cash to allow Fund I to pay its noteholders. Compl. ¶ 37.
Generally accepted accounting principles ("GAAP") obliged IBF to
disclose such material related-party transactions. Nonetheless,
"other than generic disclosures saying that, from time to time,
the IBF Funds acquire loans from one another," this and other
inter-fund transfers were not properly reported in IBF's private
placement memoranda.*fn4 See Compl. ¶ 38. CIBC allegedly informed potential and actual purchasers of IBF
securities, including Prather, that it had conducted extensive
due diligence investigations into IBF's business practices.
Compl. ¶ 96; see also Compl. ¶ 90 ("Prior to signing the
selling agreement [with IBF], CIBC Oppenheimer conducted due
diligence for approximately two-years [sic]. This due diligence
including [sic] a review of financial statements; meetings with
IBF Securities management including all of the top executives and
senior management in the District of Columbia and New York; and
reviews of loan files."). Plaintiffs' claim is that, if CIBC did
in fact perform a thorough due diligence investigation, it "must
have obtained knowledge" of IBF's inter-fund transfers and
noticed their omission from the Offering Materials. Compl. ¶ 97.
CIBC was allegedly motivated to withhold what it knew from its
clients because it was to receive nine percent of the gross sale
price of each unit of IBF securities it sold, plus a pro-rata
share of IBF's gross annual profits. Compl. ¶ 32. Thus, say
plaintiffs, CIBC became a willing participant in the promulgation
of misleading disclosures. CIBC supplied its clients with IBF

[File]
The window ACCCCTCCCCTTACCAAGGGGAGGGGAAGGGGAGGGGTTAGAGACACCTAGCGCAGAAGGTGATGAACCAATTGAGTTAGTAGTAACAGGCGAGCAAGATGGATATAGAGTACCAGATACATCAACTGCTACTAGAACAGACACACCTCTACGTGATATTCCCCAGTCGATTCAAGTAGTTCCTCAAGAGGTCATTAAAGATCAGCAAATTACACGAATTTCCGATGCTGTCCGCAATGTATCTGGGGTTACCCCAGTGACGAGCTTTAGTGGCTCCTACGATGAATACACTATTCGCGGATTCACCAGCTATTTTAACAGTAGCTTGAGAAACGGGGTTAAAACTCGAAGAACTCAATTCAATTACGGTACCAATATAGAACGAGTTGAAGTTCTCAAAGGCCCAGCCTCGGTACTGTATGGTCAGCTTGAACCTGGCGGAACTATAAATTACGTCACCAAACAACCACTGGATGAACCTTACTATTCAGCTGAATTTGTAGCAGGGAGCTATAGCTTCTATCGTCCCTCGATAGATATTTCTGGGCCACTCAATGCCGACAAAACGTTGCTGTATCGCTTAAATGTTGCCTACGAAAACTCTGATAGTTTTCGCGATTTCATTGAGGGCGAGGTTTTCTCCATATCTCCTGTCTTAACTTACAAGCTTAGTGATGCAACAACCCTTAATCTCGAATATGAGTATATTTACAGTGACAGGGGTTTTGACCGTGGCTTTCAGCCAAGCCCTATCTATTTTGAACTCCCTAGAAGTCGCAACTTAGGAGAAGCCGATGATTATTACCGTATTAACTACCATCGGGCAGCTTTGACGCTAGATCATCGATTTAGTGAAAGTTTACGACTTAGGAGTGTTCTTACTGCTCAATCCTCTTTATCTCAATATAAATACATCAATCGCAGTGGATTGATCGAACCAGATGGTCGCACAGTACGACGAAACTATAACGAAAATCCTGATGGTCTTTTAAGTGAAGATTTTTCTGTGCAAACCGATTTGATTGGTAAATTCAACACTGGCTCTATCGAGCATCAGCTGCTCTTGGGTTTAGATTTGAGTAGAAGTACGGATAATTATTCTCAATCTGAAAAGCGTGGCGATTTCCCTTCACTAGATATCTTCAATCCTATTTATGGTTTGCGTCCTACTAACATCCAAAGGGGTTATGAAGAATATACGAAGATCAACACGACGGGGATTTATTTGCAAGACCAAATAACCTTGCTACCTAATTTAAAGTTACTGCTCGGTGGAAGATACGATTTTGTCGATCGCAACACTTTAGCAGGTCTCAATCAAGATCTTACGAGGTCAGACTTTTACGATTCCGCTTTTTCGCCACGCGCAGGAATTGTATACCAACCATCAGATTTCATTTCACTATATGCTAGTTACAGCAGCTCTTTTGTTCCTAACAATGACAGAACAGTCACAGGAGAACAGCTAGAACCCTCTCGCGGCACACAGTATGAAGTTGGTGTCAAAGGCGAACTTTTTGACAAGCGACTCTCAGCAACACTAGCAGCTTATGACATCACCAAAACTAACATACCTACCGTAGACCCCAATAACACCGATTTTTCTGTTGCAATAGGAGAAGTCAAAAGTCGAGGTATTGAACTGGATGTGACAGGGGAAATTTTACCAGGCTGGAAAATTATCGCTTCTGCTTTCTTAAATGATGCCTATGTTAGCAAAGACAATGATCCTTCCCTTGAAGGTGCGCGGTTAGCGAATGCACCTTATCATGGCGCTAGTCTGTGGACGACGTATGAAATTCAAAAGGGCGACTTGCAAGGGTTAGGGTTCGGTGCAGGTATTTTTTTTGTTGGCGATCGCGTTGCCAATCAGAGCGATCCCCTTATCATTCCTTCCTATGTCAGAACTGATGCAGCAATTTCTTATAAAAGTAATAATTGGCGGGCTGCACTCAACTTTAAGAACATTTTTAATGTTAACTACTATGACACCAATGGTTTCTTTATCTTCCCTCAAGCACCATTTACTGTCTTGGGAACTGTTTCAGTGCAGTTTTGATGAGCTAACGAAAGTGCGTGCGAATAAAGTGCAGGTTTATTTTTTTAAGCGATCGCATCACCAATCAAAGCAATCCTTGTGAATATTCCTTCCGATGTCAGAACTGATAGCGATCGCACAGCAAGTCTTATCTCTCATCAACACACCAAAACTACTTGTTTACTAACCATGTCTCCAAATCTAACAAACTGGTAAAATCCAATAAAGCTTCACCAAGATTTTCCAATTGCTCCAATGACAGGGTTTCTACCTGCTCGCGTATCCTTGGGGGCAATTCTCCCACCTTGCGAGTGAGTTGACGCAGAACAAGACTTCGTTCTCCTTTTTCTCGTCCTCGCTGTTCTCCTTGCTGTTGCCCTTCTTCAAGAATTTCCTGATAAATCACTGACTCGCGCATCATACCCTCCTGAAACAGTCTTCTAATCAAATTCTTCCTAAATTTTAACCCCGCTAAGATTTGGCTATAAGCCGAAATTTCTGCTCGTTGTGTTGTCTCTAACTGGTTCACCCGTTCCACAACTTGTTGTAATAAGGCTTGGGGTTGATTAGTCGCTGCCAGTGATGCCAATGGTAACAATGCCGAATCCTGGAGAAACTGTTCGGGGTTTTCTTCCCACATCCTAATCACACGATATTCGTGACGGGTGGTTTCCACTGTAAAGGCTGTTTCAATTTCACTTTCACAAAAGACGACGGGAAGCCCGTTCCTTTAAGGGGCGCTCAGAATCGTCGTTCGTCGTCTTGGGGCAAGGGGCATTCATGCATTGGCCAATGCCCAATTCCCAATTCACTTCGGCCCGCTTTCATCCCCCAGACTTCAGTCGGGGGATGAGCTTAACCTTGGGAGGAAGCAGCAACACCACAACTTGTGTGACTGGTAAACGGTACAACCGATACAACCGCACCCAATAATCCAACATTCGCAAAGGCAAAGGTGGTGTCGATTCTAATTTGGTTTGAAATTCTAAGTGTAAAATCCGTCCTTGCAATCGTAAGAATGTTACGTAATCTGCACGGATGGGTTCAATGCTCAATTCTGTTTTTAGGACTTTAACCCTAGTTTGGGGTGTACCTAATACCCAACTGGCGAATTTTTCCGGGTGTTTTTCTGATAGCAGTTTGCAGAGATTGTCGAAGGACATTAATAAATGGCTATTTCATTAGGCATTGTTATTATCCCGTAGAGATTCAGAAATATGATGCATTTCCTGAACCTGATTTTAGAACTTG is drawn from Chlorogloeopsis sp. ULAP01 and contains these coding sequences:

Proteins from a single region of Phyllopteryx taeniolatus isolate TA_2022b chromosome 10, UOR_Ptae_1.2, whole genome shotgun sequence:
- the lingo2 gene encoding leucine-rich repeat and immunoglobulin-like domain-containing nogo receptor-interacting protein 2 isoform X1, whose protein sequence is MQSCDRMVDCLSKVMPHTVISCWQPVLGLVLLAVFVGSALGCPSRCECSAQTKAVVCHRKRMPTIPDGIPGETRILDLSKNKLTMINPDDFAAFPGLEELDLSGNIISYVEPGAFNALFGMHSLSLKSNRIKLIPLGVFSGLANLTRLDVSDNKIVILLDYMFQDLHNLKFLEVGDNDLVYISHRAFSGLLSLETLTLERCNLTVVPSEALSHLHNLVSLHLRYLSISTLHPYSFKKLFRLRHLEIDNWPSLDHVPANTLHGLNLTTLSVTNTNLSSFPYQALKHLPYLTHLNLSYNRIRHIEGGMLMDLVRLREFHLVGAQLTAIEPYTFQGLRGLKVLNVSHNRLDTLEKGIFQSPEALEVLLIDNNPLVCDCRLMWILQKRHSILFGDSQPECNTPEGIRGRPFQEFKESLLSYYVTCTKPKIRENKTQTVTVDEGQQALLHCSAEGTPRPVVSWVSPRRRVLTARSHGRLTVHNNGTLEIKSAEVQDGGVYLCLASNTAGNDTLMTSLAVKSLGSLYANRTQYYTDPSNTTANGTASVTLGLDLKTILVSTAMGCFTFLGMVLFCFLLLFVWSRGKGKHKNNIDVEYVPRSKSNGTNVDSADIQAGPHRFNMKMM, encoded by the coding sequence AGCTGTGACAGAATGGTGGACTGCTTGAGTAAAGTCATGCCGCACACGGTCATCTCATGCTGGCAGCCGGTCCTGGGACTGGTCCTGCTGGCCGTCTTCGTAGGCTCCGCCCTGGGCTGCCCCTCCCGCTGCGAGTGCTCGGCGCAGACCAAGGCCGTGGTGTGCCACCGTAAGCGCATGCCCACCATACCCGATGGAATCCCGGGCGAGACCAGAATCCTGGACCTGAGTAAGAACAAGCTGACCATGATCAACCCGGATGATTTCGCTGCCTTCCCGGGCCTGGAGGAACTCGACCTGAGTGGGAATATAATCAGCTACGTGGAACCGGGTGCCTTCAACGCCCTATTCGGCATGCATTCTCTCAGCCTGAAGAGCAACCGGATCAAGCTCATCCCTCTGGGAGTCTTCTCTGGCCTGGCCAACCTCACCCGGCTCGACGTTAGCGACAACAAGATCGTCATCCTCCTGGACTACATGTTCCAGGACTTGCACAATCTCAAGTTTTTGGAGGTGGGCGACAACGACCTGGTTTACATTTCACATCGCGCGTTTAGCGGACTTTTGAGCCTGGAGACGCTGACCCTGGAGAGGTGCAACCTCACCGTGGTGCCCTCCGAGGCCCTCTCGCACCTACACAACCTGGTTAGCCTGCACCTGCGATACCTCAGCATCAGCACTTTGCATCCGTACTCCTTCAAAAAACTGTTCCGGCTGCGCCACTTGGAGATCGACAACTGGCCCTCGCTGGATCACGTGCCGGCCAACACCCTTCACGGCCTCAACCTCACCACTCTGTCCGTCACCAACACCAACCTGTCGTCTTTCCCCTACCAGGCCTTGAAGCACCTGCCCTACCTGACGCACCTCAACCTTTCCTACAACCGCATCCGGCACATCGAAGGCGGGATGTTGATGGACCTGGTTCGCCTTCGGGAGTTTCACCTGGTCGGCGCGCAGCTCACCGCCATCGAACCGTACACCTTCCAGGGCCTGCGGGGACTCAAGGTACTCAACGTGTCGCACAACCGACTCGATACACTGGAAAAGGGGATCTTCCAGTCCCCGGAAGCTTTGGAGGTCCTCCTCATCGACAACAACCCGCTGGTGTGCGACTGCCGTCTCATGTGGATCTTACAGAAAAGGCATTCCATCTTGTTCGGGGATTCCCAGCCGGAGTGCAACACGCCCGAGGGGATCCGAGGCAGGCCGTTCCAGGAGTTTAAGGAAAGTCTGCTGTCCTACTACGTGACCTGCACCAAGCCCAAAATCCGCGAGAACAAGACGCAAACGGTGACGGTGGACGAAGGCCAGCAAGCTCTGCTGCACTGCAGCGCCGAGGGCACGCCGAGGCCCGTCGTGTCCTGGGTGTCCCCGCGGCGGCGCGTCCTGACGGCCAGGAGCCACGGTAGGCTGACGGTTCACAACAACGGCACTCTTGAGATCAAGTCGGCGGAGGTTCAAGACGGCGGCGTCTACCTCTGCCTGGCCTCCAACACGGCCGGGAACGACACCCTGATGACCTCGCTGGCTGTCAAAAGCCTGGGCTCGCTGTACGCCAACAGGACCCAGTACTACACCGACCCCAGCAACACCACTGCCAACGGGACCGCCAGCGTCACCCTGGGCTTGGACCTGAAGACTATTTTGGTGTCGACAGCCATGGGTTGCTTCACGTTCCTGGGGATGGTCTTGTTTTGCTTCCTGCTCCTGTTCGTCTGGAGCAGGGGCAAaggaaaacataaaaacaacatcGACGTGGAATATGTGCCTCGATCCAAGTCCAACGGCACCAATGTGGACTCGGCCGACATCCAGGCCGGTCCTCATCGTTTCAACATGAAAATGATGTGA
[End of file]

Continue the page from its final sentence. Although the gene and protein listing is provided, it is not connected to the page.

materials and management presentations that it must have known
were false or misleading as to the Funds' cash flow, ability to
pay interest, and loan losses.
Meanwhile, Radin allegedly overlooked IBF's malfeasances and
rendered unqualified audit reports during the relevant period.
See Compl. ¶¶ 61-63. According to former IBF insiders
interviewed by plaintiffs, Radin personnel spent up to four weeks
annually at IBF's Washington, D.C. offices performing audits and
reviews for the opinions published in IBF's financial statements
and offering materials. Compl. ¶ 66. Plaintiffs charge Radin with
knowing, or recklessly failing to know, that IBF's failure to
disclose its purchases of bad loans were materially misleading.
See Compl. ¶ 71. According to plaintiffs, Radin's reports,
which did not expose IBF's inter-fund transfers, were included in at least eleven SEC
filings between 1999 and 2002. Compl. ¶ 64. The impact of these
omissions was allegedly material because the omissions obscured
significant fund losses. Radin was paid audit fees ranging from
$10,000 to $15,000 per fund and ultimately $50,000 to $100,000
per year in aggregate fees. Compl. ¶ 67.
Aside from their allegations about IBF's inter-fund transfers,
plaintiffs charge in general that IBF's offering memoranda
contained materially false and misleading maturity statistics.
These gave the misimpression that the loans in at least one of
IBF's portfolios turned over more frequently than they actually
did. See Compl. ¶¶ 81-83. A stock of short-term loans would
suggest a more stable investment than the stagnant pool of poor
performers that the IBF funds allegedly contained. The Complaint
also asserts that IBF failed to disclose the methodology it used
to estimate the value of the collateral for its loans. As an